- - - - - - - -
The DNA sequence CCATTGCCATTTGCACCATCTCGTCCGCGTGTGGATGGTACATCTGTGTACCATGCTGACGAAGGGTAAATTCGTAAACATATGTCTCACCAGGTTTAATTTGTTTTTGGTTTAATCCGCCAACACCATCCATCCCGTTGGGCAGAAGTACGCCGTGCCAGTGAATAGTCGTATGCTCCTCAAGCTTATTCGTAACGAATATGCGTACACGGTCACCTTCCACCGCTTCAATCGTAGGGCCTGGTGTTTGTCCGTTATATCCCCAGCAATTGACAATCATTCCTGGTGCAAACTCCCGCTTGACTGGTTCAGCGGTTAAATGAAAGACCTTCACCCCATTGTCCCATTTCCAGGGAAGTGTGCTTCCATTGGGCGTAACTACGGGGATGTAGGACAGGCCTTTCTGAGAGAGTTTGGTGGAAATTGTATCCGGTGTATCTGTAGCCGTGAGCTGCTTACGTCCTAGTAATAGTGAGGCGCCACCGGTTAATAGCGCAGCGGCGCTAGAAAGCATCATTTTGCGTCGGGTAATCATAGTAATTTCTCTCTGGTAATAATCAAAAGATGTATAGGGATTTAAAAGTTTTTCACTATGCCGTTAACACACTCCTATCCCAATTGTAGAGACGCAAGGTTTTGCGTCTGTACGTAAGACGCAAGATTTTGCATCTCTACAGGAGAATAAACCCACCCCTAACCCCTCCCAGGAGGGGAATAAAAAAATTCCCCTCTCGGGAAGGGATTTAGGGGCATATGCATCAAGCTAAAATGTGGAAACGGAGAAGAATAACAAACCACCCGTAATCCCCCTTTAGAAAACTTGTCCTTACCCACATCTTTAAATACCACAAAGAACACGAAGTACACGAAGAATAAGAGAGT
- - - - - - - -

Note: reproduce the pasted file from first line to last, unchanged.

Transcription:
The DNA sequence CCATTGCCATTTGCACCATCTCGTCCGCGTGTGGATGGTACATCTGTGTACCATGCTGACGAAGGGTAAATTCGTAAACATATGTCTCACCAGGTTTAATTTGTTTTTGGTTTAATCCGCCAACACCATCCATCCCGTTGGGCAGAAGTACGCCGTGCCAGTGAATAGTCGTATGCTCCTCAAGCTTATTCGTAACGAATATGCGTACACGGTCACCTTCCACCGCTTCAATCGTAGGGCCTGGTGTTTGTCCGTTATATCCCCAGCAATTGACAATCATTCCTGGTGCAAACTCCCGCTTGACTGGTTCAGCGGTTAAATGAAAGACCTTCACCCCATTGTCCCATTTCCAGGGAAGTGTGCTTCCATTGGGCGTAACTACGGGGATGTAGGACAGGCCTTTCTGAGAGAGTTTGGTGGAAATTGTATCCGGTGTATCTGTAGCCGTGAGCTGCTTACGTCCTAGTAATAGTGAGGCGCCACCGGTTAATAGCGCAGCGGCGCTAGAAAGCATCATTTTGCGTCGGGTAATCATAGTAATTTCTCTCTGGTAATAATCAAAAGATGTATAGGGATTTAAAAGTTTTTCACTATGCCGTTAACACACTCCTATCCCAATTGTAGAGACGCAAGGTTTTGCGTCTGTACGTAAGACGCAAGATTTTGCATCTCTACAGGAGAATAAACCCACCCCTAACCCCTCCCAGGAGGGGAATAAAAAAATTCCCCTCTCGGGAAGGGATTTAGGGGCATATGCATCAAGCTAAAATGTGGAAACGGAGAAGAATAACAAACCACCCGTAATCCCCCTTTAGAAAACTTGTCCTTACCCACATCTTTAAATACCACAAAGAACACGAAGTACACGAAGAATAAGAGAGT